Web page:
Crews complete dam around water main break
After 30 hours of work, crews completed construction of a makeshift, earthen dam that now surrounds an area city officials believe lies the cause of the Vicksburg’s citywide water outage.
The dam was built to give workers and equipment access to a broken 36-inch main waterline that ruptured Wednesday, forcing city officials to shut down the city’s water treatment plant and cutting off the city’s water supply.
With the dam complete, crews can now begin pumping out about an acre of flood water, nearly 10 feet deep, that covers the area of the expected break. According to city public works director Garnet Van Norman, the water main is then 6-to-8 feet below ground in the city’s well field.
But, when pumping began late Thursday, crews discovered a possible breach in a 76-inch drainage culvert near the new dam that was beleived to be properly blocked.
Vicksburg Mayor George Flaggs Jr. said the culvert runs under Long Lake Road, which intersects with Haining Road, was also blocked, but began seeping about 1:30 a.m. Friday.
It was reportedly fixed early Friday morning. Also, what began with three, large pumps removing water from the area, has been reduced to just one as the water levels goes down.
Flaggs continues to stand by his prediction repairs will be completed within five days, but indicated the repairs could be made sooner, because work at the site of the break was moving a head of schedule.
Vicksburg has been without water since the break in the line was discovered about 11 a.m. Wednesday, forcing workers at the city’s water treatment plant on Haining Road to close the main valve at the plant to prevent backflow into the water system, and cutting off the city’s water supply to the system’s 12,000 customers, including 2,000 in the Yokena/Jeff Davis Water District.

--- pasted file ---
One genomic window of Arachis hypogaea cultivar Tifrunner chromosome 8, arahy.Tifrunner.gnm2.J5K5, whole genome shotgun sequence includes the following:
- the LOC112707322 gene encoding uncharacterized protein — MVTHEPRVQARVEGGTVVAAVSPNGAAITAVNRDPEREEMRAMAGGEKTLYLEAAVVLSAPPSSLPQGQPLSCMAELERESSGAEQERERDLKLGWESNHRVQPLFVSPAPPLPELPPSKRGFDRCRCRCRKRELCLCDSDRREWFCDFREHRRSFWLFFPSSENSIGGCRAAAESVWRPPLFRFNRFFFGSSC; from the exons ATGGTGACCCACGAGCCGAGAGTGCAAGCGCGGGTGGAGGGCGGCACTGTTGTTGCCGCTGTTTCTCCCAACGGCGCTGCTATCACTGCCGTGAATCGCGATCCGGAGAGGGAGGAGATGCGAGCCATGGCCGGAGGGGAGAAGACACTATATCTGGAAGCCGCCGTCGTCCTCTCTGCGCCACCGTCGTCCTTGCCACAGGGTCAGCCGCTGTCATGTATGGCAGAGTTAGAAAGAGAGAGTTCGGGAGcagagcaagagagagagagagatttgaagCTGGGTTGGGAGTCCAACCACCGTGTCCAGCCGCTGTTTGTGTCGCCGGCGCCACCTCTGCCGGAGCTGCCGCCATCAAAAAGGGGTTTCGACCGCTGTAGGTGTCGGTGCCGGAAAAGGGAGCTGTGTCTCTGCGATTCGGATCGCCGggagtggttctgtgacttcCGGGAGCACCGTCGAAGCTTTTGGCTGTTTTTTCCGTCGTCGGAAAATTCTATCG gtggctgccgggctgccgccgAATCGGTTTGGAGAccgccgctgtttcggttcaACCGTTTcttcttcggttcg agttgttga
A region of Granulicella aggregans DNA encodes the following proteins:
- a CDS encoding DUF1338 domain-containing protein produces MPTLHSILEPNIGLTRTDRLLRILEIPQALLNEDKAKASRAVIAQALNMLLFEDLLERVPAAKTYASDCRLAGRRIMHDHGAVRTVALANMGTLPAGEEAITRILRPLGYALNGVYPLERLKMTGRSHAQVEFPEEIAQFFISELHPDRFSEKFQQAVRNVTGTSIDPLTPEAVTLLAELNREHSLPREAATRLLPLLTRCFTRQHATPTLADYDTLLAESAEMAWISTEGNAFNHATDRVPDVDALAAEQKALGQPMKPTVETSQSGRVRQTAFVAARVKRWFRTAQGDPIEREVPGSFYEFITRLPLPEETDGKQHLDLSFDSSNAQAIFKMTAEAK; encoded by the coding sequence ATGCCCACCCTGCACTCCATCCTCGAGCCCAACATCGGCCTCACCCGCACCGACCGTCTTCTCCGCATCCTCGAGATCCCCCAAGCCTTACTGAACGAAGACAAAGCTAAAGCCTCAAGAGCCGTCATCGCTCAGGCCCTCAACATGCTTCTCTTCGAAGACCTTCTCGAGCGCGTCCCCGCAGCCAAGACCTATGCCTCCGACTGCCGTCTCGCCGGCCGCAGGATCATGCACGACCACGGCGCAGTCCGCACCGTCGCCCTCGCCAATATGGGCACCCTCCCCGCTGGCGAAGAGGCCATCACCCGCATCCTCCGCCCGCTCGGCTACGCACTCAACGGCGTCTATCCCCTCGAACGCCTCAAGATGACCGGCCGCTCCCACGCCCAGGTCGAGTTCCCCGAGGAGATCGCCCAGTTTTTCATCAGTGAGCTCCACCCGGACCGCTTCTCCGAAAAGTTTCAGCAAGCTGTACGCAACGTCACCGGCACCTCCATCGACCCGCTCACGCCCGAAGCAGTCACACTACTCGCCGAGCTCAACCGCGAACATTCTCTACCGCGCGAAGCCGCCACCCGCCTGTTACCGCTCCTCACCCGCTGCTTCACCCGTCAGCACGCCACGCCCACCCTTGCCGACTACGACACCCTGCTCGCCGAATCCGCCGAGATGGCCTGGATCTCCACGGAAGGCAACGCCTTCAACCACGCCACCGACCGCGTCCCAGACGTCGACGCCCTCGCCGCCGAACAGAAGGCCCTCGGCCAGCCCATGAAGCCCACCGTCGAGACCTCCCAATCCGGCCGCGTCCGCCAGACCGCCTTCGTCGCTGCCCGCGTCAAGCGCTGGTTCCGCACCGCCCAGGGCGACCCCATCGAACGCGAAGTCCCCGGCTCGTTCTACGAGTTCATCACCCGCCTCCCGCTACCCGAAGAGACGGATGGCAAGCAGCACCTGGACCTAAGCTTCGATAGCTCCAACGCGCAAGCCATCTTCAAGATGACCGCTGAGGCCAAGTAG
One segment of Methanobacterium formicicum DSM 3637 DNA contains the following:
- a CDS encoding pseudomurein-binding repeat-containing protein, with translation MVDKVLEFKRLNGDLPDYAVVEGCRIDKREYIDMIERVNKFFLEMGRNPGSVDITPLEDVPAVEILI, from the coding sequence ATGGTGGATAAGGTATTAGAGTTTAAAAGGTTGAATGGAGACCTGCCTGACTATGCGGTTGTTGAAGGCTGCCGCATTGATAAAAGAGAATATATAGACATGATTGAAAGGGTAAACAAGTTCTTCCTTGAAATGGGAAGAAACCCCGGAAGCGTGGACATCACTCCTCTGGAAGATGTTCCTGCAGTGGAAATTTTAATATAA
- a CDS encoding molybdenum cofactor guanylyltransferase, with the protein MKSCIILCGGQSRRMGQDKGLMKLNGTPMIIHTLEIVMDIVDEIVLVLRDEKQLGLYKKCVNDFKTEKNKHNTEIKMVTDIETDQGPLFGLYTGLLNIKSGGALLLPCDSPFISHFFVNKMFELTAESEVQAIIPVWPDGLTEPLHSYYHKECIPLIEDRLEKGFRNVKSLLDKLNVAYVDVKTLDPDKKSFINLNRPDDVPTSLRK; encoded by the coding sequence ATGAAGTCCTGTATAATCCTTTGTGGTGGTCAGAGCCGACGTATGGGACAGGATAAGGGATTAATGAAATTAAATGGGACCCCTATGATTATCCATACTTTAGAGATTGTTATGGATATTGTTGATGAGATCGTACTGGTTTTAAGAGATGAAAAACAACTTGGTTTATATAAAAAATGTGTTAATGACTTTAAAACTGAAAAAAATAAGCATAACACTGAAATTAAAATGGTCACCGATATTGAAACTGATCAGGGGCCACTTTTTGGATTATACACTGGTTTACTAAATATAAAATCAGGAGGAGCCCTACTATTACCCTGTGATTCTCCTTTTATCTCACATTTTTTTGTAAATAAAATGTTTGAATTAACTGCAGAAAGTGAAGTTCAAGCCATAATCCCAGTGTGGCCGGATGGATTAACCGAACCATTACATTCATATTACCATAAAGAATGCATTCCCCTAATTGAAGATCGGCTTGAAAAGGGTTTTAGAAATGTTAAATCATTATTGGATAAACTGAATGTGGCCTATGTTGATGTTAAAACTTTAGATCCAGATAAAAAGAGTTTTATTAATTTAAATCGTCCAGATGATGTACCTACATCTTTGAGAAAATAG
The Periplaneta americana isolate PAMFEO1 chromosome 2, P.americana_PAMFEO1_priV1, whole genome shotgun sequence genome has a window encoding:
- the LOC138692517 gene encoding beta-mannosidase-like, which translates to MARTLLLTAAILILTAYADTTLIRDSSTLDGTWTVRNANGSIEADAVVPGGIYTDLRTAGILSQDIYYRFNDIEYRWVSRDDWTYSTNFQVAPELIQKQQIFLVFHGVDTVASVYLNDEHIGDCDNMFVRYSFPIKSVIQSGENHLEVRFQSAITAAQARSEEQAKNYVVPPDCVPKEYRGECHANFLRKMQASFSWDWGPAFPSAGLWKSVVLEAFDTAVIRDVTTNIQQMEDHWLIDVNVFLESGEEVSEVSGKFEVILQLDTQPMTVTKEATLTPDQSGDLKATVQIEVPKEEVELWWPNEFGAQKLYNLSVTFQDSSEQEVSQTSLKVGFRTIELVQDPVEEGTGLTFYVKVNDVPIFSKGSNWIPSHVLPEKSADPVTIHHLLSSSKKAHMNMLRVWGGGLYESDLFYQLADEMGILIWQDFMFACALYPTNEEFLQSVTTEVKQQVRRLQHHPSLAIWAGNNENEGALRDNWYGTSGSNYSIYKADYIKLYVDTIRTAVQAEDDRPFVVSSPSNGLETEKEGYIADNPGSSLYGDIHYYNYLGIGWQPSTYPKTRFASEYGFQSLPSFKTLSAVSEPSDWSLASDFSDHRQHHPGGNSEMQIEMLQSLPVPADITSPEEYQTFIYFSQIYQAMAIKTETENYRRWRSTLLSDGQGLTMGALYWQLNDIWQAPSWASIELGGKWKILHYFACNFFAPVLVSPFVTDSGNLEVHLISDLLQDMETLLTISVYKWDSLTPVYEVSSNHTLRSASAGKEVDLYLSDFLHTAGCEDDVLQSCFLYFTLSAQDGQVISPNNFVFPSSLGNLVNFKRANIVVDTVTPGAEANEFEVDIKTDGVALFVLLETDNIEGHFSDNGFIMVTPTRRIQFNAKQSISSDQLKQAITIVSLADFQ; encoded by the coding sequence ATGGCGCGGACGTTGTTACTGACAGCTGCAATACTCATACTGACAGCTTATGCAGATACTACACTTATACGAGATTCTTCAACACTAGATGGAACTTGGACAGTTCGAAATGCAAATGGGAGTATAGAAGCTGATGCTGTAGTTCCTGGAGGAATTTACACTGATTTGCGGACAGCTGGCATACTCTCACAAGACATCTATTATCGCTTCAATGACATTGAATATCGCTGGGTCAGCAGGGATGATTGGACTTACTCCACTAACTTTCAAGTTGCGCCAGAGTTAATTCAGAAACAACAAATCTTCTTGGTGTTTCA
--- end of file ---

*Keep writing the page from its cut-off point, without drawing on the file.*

The city is expected to be without water at least through the weekend.
Flaggs said workers for several contractors worked “around the clock” to get the dam built.
Van Norman said the affected line runs parallel to Haining Road, and the dam was built built between Long Lake and Haining roads.
Once workers are able to access to the line, Van Norman said, they will have to remove all the dirt from around the line to make the repairs.
Flaggs said Vicksburg has received offers for help from Jackson, Canton and Port Gibson. Canton and Port Gibson, he said, are sending water to the city. He said the city of Jackson is providing the materials to fix the lines and Vicksburg will reimburse Jackson for the material.
Other businesses are providing water, he said.
“We’re ordering everything we can,” Van Norman said. “We have to do that, because we don’t know what (damage) we have.”
Flaggs said Thursday afternoon he asked engineers from the U.S. Army Corps of Engineers Vicksburg District for advice and to evaluate the dam.
“We’re going to provide any technical assistance we can; we’re not going to change anything,” said district public affairs director Greg Raimondo. “These guys appear to have a good plan, but since you’ve got geotech capability available in town, it’s always good to have another set of eyes, and this is what we do.
“It looks like the mayor and his folks have got it in hand, but we’ll put a second set of eyes on it.”
Flaggs said the city’s Action Line at 601-636-3411, will be operating until 7 p.m. until water service is restored, and another help line at 601-801-3431, will be open until 9 a.m. until water service is restored.
“We’re asking the employees to work weekends until we can get the water back to normal,” he said.
The water situation, Flaggs said, “Has been frustrating to a lot of people. Particularly business owners, residents, nursing homes (and) hospitals. That is understood, but the city of Vicksburg and everybody is doing all they can under the circumstances.”